Sal Giovanni had been with Matt since ’74. He had seen the endless line of groupies, male and female, hoping for their moment with the ambivalent Matt…whose sexuality was no secret within the band, but remained hidden from his fans. Unlike him, Matt was very heterosexual and was choosy where his dates were concerned. Rarely seen with models or actresses, or even the intermittent groupie, the press often speculated about Matt’s preference.
Then Belinda entered the picture. Magazines and newspapers conjectured about the engagement. She was clearly a groupie, out of character for Matt, and keeping some sort of secret. Was she pregnant? Was she blackmailing him? the rumors swirled immediately.
The quick, private marriage had raised the bar even further and the rumor mills began producing wildly untrue gossip that would have angered Matt had he not been as jaded as he was. But Matt had never cared what others had to say. Sure the man had dated off and on during the ‘70’s, at least since Sal had joined the band, but nothing serious. But, then, Matt had been a teen. Not an adult.
Sal smiled when the press compared Matt to David Bowie. While it was clear that Matt was no David, Sal knew that David had been no Matt as well. There was no comparison. While David had gone through his Ziggy Stardust androgynous phase, Matt had concerned himself with music and being himself. There had been no experimentation. No drugs. No genderbending. Just Matt doing what he did best.
He had left the genderbending and androgyny to those who wanted to be someone other than themselves. Not that he had any problems with the whole scene, he didn’t. it just wasn’t him. those in his band could do whatever they desired, but Matt would stick to sobriety and a solid self-identity.
Matt knew that Sal was gay. He was supportive and understanding. Hell. He supported what each member desired to do. Except drugs. Alcohol was fine.
But something told Sal that those days, the days of sobriety, were almost over. Matt’s reasons for remaining clean and sober were coming to an end. His mama was dying. His new wife had lasted only nine months, just long enough to pop out a baby and think that she could take Matt for all he had.
But Matt had shown her otherwise in classic Matt Morrow style. He’d had a post-marriage “prenup” drawn up and forced Belinda to sign. She had no choice. Unlike Matt, she had not went in with any legal representation. She hadn’t even had the presence of mind to hire one.
Unable to fight legally, she was forced to accept the terms of both the prenup and the implied divorce. She had rejected the idea that his brothers and sisters were to remain in his house, with him as their acting guardian and parent, and were to be treated with the same kindness as she would want. All she had wanted was money and fame, so she took the money and ran. Well, walked away.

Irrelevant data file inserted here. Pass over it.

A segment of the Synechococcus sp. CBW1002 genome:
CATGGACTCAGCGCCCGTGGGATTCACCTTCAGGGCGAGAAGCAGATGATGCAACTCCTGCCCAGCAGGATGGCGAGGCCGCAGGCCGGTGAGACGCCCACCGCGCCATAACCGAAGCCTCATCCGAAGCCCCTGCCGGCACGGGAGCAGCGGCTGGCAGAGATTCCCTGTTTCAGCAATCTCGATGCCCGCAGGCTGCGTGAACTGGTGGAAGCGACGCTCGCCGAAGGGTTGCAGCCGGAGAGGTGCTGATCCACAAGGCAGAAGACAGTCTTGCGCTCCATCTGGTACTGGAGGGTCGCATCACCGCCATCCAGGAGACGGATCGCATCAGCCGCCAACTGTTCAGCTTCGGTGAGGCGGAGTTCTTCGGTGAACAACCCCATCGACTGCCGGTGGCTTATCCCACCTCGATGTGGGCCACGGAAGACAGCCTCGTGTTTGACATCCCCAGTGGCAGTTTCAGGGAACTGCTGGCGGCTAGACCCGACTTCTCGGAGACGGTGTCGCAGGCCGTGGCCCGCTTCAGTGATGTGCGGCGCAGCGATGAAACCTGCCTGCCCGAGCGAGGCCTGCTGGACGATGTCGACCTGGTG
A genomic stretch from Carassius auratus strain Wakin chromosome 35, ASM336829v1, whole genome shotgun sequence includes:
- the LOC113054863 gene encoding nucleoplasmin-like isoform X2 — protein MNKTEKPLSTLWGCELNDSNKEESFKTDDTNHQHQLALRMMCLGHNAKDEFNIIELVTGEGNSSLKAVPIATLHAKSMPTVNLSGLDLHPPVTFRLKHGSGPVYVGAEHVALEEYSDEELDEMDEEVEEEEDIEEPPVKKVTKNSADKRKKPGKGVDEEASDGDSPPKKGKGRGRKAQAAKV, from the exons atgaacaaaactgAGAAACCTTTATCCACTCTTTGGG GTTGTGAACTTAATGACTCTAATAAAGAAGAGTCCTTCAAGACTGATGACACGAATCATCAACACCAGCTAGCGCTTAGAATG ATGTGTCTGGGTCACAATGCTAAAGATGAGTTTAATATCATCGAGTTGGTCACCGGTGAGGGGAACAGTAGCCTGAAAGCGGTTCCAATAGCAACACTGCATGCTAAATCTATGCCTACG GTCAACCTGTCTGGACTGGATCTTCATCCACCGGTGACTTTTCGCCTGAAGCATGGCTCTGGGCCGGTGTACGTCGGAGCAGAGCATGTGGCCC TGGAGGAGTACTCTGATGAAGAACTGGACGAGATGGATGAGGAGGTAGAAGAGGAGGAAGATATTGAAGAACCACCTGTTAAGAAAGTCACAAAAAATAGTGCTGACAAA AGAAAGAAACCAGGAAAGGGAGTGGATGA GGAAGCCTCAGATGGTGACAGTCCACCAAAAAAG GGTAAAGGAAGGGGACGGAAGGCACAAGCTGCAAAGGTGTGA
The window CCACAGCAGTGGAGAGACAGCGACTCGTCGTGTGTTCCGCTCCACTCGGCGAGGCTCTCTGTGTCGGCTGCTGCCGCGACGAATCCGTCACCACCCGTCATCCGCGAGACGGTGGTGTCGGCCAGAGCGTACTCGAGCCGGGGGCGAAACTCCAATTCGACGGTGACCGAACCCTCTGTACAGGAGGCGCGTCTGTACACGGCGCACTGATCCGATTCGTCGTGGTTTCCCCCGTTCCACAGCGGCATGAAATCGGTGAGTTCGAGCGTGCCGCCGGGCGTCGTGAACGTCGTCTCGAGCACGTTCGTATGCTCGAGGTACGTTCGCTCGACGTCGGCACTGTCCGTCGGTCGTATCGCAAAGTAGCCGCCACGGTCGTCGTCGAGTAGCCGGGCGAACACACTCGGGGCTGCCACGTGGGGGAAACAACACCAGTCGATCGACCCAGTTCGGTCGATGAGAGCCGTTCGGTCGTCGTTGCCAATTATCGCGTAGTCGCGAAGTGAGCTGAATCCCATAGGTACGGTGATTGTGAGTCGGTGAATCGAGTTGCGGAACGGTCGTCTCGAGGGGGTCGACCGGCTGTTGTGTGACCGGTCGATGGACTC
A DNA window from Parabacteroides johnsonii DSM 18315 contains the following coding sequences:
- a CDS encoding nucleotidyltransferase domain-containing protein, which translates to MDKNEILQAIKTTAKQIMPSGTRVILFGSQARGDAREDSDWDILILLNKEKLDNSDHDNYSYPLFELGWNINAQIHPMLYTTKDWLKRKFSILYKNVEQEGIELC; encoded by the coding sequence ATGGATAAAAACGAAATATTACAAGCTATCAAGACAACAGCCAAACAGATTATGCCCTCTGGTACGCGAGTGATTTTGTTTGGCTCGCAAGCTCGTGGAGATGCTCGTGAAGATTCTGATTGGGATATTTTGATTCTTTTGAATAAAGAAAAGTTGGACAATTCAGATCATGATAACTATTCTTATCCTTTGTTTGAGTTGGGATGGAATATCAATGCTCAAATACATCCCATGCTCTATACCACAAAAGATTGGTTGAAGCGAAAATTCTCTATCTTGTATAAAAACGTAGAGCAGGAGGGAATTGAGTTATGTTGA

Matt was left with a baby and several children to raise. He had, out of obligation, promised to raise his brothers and sisters. But the baby had been his attempt to create his own family as well. Unfortunately, Belinda had wanted nothing more than money and fame. Matt had seen to it that she had the money, but had stripped her of the fame.
In the end, Belinda had conned herself out of happiness. Once her relationship with Matt was over, no one else seemed to want anything to do with her. at least no one who had money and fame to bask in. Too many knew her to be a gold digger.
Sal was not sad to see her go. She had been trying to get in good with everyone in the band, including him. her flirting had given him a headache and the silence that had filled the void where she had once been was wonderful. He chuckled at the realization that she had never known his sexuality.
Tandy Lewis sat behind his drum set. He had been Matt’s drummer since the early days. At fifty-five, he was the oldest remaining member of the band. Norvis Sinclair had been bassist, but had retired and replaced by Sal Giovanni. Todd Haelstrom was still keyboardist, but Norm Lowthrup had left in ’78 after Matt had refused to record a full album of disco. Matt had wanted to try his hand at both new emerging styles, disco and punk. But rather than attempting a full album of both, he decided two or three songs of each.
There had been more, of course, but they had never been released. Something told Matt that disco was going to cause a major backlash. Tan and Todd had backed him up. Norvis had sat the sidelines, taking neither side, knowing that he was going to retire the next year. But Norm believed that disco was going to catapult them, meaning him, to stardom. When Matt refused to go all in, Norm left.
And Matt had been right. Though disco had a brief rise, the backlash had just begun. Matt had sensed this and had refrained from getting too deeply involved in the music. Or the scene.
Tandy was now glad that Matt had stood his ground. Rod Stewart and David Bowie were being ostracized and their careers were under attack. Matt, on the other hand, was not. And those who had stayed with him and stood by him had remained sheltered from the nightmare of scrutiny.